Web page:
In cases where employers don’t provide actual salary, job seekers may see estimated salaries sourced from multiple partners for the same or similar occupation. If your site provides salary estimate information, you can add Occupation structured data to be eligible for inclusion in job search results.  

Include exact location information

We’ve heard from users that having accurate, street-level location information helps them to focus on opportunities that work best for them. Sites that publish job listings can do this can do this by using the jobLocation property in JobPosting structured data.

Validate your structured data

To double-check the structured data on your pages, we’ll be updating the Structured Data Testing Tool and the Search Console reports in the near future. In the meantime, you can monitor the performance of your job postings in Search Analytics. Stay tuned!

Since launching this summer, we’ve seen over 60% growth in number of companies with jobs showing on Google and connected tens of millions of people to new job opportunities. We are excited to help users find jobs with salaries that meet their needs, and to route them to your site for more information. We invite sites that provide salary estimates to mark up their salary pages using the Occupation structured data. Should you have any questions regarding the use of structured data on your site, feel free to drop by our webmaster help forums.

Posted by Nick Zakrasek, Product Manager

Enabling more high quality content for users

In Google’s mission to organize the world’s information, we want to guide Google users to the highest quality content, the principle exemplified in our quality rater guidelines. Professional publishers provide the lion’s share of quality content that benefits users and we want to encourage their success.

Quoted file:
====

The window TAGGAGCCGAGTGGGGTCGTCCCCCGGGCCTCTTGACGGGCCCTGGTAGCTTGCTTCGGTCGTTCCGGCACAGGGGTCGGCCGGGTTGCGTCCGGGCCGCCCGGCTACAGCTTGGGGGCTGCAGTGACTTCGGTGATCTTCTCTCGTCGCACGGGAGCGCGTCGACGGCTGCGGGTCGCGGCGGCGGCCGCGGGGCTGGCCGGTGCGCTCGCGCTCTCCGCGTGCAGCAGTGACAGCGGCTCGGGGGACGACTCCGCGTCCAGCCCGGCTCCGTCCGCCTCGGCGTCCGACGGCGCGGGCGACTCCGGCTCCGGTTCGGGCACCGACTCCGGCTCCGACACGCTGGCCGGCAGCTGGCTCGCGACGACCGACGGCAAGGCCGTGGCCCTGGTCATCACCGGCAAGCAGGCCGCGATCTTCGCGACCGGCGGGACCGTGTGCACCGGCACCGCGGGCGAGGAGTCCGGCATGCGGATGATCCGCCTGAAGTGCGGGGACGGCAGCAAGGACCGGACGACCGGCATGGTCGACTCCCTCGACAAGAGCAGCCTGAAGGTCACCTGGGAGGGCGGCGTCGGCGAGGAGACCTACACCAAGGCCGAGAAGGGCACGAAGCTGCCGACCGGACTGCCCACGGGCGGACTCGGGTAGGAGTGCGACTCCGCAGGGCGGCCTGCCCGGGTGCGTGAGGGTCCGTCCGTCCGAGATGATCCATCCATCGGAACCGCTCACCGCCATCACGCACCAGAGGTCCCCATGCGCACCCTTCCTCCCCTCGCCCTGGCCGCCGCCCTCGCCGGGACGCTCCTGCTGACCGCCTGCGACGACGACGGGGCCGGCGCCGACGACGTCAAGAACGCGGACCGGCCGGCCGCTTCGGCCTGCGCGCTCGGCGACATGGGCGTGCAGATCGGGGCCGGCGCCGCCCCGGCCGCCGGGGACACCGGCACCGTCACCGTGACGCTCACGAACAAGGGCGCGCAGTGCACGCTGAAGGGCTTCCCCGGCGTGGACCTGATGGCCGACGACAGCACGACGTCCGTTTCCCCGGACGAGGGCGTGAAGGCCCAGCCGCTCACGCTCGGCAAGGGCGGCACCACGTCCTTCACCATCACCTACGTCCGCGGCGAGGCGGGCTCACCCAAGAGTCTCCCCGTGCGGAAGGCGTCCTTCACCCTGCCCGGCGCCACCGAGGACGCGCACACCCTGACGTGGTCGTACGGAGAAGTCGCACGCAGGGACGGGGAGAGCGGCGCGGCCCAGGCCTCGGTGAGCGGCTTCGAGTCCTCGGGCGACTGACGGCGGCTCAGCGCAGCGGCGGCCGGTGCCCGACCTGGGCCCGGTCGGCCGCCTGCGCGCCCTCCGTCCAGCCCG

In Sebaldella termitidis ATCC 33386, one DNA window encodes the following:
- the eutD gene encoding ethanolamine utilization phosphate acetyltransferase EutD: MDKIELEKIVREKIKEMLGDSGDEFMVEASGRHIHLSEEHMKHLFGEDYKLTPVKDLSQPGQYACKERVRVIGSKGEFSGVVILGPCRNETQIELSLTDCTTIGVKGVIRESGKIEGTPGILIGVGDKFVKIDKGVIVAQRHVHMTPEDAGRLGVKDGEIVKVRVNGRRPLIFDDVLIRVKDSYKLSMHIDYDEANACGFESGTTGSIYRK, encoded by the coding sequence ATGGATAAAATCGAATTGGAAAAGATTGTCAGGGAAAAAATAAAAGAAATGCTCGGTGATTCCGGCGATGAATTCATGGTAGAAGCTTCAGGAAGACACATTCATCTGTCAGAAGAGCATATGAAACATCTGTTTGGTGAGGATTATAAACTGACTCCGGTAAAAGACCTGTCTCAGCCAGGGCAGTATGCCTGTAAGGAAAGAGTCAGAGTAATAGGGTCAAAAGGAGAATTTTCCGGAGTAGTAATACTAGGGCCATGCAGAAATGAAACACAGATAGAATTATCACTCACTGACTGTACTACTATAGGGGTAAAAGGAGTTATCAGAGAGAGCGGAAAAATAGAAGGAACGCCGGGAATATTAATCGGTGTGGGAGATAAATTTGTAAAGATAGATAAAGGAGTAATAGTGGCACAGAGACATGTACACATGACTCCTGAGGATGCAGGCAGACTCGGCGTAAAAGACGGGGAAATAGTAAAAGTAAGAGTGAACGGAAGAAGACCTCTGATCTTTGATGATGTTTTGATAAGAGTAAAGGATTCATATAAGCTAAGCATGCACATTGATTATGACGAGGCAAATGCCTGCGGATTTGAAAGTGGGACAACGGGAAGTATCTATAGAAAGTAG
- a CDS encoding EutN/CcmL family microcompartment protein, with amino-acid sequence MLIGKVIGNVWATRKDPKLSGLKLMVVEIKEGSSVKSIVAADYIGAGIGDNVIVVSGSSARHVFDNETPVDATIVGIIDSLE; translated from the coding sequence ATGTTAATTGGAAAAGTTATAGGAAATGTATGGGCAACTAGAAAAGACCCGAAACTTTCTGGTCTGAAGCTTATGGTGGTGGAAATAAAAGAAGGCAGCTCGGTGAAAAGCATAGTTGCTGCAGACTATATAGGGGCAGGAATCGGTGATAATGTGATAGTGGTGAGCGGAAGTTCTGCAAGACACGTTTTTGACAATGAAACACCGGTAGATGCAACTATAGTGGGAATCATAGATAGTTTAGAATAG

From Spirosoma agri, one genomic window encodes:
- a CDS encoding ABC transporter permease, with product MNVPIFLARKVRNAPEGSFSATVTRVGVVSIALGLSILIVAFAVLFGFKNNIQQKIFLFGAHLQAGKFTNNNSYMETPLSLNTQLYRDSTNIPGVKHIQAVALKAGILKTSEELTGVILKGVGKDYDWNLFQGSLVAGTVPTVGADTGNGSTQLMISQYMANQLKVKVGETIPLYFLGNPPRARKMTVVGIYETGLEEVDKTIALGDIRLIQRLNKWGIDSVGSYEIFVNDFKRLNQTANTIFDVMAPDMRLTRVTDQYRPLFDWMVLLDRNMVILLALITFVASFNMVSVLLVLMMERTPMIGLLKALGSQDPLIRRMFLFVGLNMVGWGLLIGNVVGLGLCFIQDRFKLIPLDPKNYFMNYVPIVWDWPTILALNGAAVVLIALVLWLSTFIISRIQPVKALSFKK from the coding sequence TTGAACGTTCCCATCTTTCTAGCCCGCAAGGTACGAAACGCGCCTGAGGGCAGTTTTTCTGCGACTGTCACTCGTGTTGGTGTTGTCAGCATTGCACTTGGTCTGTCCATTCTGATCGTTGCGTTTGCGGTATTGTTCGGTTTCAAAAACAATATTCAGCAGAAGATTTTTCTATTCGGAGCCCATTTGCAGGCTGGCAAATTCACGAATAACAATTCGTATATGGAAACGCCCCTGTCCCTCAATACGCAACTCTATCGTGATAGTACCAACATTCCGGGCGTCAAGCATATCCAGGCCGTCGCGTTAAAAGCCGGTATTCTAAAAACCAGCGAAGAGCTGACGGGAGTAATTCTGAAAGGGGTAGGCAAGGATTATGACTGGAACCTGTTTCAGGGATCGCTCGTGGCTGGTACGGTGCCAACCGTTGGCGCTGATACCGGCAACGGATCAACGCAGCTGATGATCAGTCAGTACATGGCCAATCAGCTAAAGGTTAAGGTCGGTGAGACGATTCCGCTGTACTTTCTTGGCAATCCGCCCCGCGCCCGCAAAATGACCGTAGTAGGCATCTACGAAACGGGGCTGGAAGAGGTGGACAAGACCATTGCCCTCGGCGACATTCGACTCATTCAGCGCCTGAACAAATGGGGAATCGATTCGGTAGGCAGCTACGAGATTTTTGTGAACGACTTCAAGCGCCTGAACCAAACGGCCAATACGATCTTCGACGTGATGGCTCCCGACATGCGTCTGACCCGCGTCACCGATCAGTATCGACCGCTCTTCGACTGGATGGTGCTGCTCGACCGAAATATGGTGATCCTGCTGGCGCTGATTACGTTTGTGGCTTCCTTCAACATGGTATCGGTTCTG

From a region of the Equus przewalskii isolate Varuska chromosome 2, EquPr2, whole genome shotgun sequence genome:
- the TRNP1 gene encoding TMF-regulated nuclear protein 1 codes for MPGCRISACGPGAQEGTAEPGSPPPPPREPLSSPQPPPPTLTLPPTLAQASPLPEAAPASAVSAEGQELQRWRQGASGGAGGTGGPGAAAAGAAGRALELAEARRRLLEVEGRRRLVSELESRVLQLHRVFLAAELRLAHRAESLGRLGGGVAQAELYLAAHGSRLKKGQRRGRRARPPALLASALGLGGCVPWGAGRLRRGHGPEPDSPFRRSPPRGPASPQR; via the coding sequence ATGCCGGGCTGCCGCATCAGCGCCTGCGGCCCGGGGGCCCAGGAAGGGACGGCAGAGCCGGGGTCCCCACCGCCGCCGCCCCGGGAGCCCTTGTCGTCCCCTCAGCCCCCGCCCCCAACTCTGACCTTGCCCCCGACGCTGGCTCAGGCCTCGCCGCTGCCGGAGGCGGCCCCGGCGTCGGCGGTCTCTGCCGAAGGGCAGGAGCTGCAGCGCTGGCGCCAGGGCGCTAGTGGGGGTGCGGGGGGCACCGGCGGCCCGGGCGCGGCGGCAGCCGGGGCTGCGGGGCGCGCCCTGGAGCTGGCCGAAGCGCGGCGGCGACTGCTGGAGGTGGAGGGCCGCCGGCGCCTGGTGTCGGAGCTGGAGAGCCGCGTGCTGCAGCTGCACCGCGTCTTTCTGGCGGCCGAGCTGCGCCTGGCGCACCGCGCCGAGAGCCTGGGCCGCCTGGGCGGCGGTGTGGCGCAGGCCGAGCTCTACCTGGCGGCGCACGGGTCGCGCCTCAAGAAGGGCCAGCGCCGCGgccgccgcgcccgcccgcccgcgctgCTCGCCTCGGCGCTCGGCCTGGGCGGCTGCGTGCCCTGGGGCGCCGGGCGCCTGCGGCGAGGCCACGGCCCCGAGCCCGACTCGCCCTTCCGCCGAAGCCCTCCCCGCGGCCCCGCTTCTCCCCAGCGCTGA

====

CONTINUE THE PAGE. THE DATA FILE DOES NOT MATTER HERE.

The ecosystem is sustained via two main sources of revenue: ads and subscriptions, with the latter requiring a delicate balance to be effective in Search. Typically subscription content is hidden behind paywalls, so that users who don’t have a subscription don’t have access. Our evaluations have shown that users who are not familiar with the high quality content behind a paywall often turn to other sites offering free content. It is difficult to justify a subscription if one doesn’t already know how valuable the content is, and in fact, our experiments have shown that a portion of users shy away from subscription sites. Therefore, it is essential that sites provide some amount of free sampling of their content so that users can learn how valuable their content is.

The First Click Free (FCF) policy for both Google web search and News was designed to address this issue. It offers promotion and discovery opportunities for publishers with subscription content, while giving Google users an opportunity to discover that content. Over the past year, we have worked with publishers to investigate the effects of FCF on user satisfaction and on the sustainability of the publishing ecosystem. We found that while FCF is a reasonable sampling model, publishers are in a better position to determine what specific sampling strategy works best for them. Therefore, we are removing FCF as a requirement for Search, and we encourage publishers to experiment with different free sampling schemes, as long as they stay within the updated webmaster guidelines. We call this Flexible Sampling.

One of the original motivations for FCF is to address the issues surrounding cloaking, where the content served to Googlebot is different from the content served to users. Spammers often seek to game search engines by showing interesting content to the search engine, say healthy food recipes, but then showing users an offer for diet pills. This “bait and switch” scheme creates a bad user experience since users do not get the content they expected. Sites with paywalls are strongly encouraged to apply the new structured data to their pages, because without it, the paywall may be interpreted as a form of cloaking, and the pages would then be removed from search results.

Based on our investigations, we have created detailed best practices for implementing flexible sampling. There are two types of sampling we advise: metering, which provides users with a quota of free articles to consume, after which paywalls will start appearing; and lead-in, which offers a portion of an article’s content without it being shown in full.